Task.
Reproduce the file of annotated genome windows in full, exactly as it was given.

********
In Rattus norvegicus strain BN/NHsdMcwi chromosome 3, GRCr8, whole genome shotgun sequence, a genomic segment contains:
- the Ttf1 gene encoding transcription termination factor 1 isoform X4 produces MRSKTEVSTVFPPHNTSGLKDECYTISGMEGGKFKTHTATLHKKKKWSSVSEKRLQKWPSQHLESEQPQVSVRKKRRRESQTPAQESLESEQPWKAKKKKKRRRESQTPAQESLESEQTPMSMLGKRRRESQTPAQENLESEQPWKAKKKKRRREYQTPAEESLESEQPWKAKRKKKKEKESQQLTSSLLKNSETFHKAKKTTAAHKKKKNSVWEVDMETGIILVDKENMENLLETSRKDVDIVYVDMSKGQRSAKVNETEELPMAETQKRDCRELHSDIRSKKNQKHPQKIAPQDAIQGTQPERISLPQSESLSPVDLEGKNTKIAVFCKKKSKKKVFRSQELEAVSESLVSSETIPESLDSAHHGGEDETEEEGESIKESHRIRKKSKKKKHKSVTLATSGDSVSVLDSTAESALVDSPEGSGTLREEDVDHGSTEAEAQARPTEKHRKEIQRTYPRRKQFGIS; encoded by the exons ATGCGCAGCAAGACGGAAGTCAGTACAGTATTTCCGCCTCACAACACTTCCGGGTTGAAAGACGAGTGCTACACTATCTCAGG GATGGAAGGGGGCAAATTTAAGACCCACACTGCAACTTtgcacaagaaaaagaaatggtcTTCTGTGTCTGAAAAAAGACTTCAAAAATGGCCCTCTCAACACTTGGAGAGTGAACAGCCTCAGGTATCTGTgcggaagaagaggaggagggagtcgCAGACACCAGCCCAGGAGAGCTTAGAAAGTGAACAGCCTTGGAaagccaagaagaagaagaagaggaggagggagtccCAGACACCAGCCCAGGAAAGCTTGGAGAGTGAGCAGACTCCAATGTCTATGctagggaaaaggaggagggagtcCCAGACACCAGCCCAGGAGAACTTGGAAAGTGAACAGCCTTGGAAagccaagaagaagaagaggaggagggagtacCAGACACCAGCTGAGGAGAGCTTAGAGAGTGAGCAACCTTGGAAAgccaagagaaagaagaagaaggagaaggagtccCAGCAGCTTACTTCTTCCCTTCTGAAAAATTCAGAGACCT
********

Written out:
In Rattus norvegicus strain BN/NHsdMcwi chromosome 3, GRCr8, whole genome shotgun sequence, a genomic segment contains:
- the Ttf1 gene encoding transcription termination factor 1 isoform X4 produces MRSKTEVSTVFPPHNTSGLKDECYTISGMEGGKFKTHTATLHKKKKWSSVSEKRLQKWPSQHLESEQPQVSVRKKRRRESQTPAQESLESEQPWKAKKKKKRRRESQTPAQESLESEQTPMSMLGKRRRESQTPAQENLESEQPWKAKKKKRRREYQTPAEESLESEQPWKAKRKKKKEKESQQLTSSLLKNSETFHKAKKTTAAHKKKKNSVWEVDMETGIILVDKENMENLLETSRKDVDIVYVDMSKGQRSAKVNETEELPMAETQKRDCRELHSDIRSKKNQKHPQKIAPQDAIQGTQPERISLPQSESLSPVDLEGKNTKIAVFCKKKSKKKVFRSQELEAVSESLVSSETIPESLDSAHHGGEDETEEEGESIKESHRIRKKSKKKKHKSVTLATSGDSVSVLDSTAESALVDSPEGSGTLREEDVDHGSTEAEAQARPTEKHRKEIQRTYPRRKQFGIS; encoded by the exons ATGCGCAGCAAGACGGAAGTCAGTACAGTATTTCCGCCTCACAACACTTCCGGGTTGAAAGACGAGTGCTACACTATCTCAGG GATGGAAGGGGGCAAATTTAAGACCCACACTGCAACTTtgcacaagaaaaagaaatggtcTTCTGTGTCTGAAAAAAGACTTCAAAAATGGCCCTCTCAACACTTGGAGAGTGAACAGCCTCAGGTATCTGTgcggaagaagaggaggagggagtcgCAGACACCAGCCCAGGAGAGCTTAGAAAGTGAACAGCCTTGGAaagccaagaagaagaagaagaggaggagggagtccCAGACACCAGCCCAGGAAAGCTTGGAGAGTGAGCAGACTCCAATGTCTATGctagggaaaaggaggagggagtcCCAGACACCAGCCCAGGAGAACTTGGAAAGTGAACAGCCTTGGAAagccaagaagaagaagaggaggagggagtacCAGACACCAGCTGAGGAGAGCTTAGAGAGTGAGCAACCTTGGAAAgccaagagaaagaagaagaaggagaaggagtccCAGCAGCTTACTTCTTCCCTTCTGAAAAATTCAGAGACCT